All ovens have different sized cavities, meaning they require their own dedicated microwave coupling system. So the challenge was to develop a standard system that could be fitted to any size of oven, with the minimum of changes required. With this in mind, a new microwave coupling system was designed that would produce a constant impedance source, irrespective of food load, and allow microwave energy transfer to be made in the most effective and unrestricted manner.

  The system is known as the “Multi-Entry-Mode-Resonator” or for short “Mode Resonator”. It gives unparalleled vertical and lateral heating distribution, regardless of shelf position, and is unaffected by the use of metal baking utensils or multiple metal shelves. It follows the standard equation for resonance:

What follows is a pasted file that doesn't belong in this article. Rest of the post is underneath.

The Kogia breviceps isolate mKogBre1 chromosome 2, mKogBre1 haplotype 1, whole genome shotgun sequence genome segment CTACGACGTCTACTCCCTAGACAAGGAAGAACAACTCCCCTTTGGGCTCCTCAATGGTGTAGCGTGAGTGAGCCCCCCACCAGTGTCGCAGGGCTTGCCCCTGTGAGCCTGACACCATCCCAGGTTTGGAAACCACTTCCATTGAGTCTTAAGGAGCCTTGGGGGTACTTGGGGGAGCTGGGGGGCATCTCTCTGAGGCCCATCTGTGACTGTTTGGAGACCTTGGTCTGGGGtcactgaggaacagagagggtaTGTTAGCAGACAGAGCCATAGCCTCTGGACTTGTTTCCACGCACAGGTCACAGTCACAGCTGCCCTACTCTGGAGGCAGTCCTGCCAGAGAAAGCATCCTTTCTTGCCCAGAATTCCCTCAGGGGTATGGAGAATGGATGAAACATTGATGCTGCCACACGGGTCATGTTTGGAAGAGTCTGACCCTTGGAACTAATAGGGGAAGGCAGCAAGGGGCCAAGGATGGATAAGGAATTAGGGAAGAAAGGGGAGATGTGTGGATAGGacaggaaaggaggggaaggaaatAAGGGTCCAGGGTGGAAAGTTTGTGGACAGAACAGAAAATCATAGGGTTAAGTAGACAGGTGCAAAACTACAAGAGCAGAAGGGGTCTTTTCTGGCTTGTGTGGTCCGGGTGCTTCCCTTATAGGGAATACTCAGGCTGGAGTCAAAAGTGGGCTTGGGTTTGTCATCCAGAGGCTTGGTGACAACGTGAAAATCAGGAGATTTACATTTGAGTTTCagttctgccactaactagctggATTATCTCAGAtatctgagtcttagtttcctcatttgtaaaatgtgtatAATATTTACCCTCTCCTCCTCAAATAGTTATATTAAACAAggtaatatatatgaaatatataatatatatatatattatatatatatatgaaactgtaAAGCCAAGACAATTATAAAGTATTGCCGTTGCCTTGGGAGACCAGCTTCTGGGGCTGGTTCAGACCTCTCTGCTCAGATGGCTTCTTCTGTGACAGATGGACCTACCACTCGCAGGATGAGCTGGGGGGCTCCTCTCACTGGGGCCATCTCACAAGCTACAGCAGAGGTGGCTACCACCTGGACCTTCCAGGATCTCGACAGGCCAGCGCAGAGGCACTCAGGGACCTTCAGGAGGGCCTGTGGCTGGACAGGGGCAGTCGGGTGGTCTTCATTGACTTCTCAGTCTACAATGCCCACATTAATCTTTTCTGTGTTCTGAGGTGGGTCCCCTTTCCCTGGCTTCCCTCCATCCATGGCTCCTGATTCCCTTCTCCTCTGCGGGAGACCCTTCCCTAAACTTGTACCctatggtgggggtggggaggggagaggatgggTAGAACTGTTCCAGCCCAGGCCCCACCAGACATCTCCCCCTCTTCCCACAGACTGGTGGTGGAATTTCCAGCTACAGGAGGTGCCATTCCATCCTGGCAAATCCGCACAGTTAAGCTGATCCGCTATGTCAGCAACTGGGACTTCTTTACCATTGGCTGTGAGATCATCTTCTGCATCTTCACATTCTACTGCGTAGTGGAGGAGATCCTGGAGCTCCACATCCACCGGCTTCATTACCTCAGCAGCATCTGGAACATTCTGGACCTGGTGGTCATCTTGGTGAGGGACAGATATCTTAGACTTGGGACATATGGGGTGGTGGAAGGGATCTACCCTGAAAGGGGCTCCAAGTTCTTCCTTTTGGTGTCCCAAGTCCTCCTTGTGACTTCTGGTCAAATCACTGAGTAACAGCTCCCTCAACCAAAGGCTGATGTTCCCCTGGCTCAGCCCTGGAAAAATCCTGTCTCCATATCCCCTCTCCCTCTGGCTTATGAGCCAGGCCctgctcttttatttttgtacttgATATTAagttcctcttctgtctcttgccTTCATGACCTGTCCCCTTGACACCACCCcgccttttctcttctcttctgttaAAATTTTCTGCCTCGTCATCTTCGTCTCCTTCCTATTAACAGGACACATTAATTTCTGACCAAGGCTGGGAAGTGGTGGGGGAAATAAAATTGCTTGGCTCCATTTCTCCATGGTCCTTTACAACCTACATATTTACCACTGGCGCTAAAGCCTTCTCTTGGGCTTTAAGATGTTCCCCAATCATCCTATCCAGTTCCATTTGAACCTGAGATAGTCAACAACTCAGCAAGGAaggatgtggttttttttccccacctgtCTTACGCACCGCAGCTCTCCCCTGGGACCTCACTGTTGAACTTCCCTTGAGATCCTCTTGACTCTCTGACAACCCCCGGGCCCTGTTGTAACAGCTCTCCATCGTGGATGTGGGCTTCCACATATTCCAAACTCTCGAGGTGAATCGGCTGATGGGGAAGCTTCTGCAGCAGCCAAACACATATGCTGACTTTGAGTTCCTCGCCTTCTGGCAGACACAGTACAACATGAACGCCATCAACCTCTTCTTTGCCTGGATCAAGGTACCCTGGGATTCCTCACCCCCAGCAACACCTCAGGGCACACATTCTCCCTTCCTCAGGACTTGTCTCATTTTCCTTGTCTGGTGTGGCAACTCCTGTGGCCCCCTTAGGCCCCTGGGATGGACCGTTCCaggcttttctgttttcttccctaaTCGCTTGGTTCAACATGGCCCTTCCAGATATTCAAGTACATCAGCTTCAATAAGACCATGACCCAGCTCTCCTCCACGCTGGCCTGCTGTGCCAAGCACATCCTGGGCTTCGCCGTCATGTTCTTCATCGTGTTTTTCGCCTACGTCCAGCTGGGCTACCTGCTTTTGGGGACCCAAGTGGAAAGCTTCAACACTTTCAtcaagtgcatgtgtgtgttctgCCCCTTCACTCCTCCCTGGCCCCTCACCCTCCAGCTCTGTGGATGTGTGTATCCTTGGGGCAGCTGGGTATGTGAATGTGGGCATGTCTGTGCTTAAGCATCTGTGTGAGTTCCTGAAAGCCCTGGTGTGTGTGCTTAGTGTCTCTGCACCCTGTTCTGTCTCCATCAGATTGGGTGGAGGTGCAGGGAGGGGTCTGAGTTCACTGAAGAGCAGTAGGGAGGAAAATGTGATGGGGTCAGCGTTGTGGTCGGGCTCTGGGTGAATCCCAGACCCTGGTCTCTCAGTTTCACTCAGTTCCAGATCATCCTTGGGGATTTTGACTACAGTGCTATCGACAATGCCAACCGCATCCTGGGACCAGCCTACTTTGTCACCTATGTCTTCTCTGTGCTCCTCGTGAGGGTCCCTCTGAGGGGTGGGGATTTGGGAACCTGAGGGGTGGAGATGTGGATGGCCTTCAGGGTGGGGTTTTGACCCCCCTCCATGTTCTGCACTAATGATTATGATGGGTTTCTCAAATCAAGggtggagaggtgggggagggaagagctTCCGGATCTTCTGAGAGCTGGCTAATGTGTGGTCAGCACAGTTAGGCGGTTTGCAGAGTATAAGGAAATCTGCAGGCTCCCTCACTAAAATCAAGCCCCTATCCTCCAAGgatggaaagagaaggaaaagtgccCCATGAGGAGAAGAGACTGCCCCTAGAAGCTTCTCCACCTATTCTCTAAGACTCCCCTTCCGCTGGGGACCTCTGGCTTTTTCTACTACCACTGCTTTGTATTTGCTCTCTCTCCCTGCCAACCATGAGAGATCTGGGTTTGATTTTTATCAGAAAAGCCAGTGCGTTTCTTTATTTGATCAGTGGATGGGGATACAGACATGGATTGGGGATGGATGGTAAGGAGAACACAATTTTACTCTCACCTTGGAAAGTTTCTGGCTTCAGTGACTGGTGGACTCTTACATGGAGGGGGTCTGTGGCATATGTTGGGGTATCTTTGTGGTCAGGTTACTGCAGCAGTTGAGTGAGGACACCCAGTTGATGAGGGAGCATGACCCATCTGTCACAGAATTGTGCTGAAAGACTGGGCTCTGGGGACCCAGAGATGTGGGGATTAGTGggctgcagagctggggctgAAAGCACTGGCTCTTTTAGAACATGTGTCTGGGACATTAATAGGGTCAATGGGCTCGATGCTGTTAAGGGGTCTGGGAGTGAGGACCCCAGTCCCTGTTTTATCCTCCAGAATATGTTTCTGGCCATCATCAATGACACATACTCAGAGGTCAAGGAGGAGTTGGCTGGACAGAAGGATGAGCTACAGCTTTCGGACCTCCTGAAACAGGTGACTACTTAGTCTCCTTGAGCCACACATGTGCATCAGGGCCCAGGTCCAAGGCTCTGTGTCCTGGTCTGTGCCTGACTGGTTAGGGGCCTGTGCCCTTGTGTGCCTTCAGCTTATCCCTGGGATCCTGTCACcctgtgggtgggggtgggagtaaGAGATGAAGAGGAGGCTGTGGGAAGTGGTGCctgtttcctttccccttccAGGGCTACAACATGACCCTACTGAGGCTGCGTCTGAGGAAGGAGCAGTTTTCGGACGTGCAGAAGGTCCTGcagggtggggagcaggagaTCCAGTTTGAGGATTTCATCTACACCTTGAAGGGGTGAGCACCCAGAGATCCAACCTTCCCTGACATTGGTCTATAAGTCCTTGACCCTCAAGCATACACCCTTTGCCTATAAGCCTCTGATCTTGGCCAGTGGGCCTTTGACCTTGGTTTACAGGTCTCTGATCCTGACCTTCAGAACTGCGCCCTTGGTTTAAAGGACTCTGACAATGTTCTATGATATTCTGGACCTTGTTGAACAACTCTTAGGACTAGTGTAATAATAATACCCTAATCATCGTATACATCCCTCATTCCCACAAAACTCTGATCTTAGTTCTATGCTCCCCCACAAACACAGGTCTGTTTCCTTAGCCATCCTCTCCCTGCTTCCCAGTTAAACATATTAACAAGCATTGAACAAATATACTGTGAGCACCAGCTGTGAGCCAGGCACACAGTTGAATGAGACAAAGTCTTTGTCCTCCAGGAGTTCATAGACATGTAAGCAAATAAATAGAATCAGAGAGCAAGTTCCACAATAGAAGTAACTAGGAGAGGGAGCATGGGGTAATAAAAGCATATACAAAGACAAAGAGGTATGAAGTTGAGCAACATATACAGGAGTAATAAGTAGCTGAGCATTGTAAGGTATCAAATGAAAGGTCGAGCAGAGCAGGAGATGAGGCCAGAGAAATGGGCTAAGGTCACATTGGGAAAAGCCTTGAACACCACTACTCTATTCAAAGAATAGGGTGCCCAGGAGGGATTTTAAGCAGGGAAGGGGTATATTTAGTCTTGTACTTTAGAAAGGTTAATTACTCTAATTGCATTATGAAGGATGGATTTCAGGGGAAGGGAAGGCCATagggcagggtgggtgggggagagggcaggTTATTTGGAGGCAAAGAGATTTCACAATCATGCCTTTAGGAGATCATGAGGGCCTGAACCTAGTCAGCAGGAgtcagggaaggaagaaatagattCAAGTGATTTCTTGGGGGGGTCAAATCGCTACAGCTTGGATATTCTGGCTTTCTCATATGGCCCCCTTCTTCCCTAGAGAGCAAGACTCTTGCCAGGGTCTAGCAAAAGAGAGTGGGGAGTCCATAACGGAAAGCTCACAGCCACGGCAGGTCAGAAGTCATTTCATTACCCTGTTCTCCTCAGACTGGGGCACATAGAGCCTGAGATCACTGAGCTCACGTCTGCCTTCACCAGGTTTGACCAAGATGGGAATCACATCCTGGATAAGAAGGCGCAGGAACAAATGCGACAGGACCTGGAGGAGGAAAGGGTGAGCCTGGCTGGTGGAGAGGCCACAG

• Freq. in the Frequency of resonance;
  • C is the velocity of light;
  • W, D and H represent the dimensions of the cavity;
  • L, M and N are the corresponding numbers of integers of hot spots/modes.
In the diagram shown to the right, many more frequencies are excited with the mode resonator system giving rise toa much more even ernergy uniformity.

Reducing the sensitivity of microwave oven heating and cooking performance to load volume, load placement and load properties has been a longstanding challenge for microwave and microwave-convection oven designers. To begin with, conventional design problems and solution methods were reviewed to provide greater insight into the challenges and optimum operation of a microwave oven. A new design strategy was introduced, using a special load isolating and energy modulating device called a transducer-exciter. It contains a microwave launch box and iris, a phase amplitude and frequency modulator, and a mode coupling matchplate designed to provide spatially distributed energy coupling to the oven.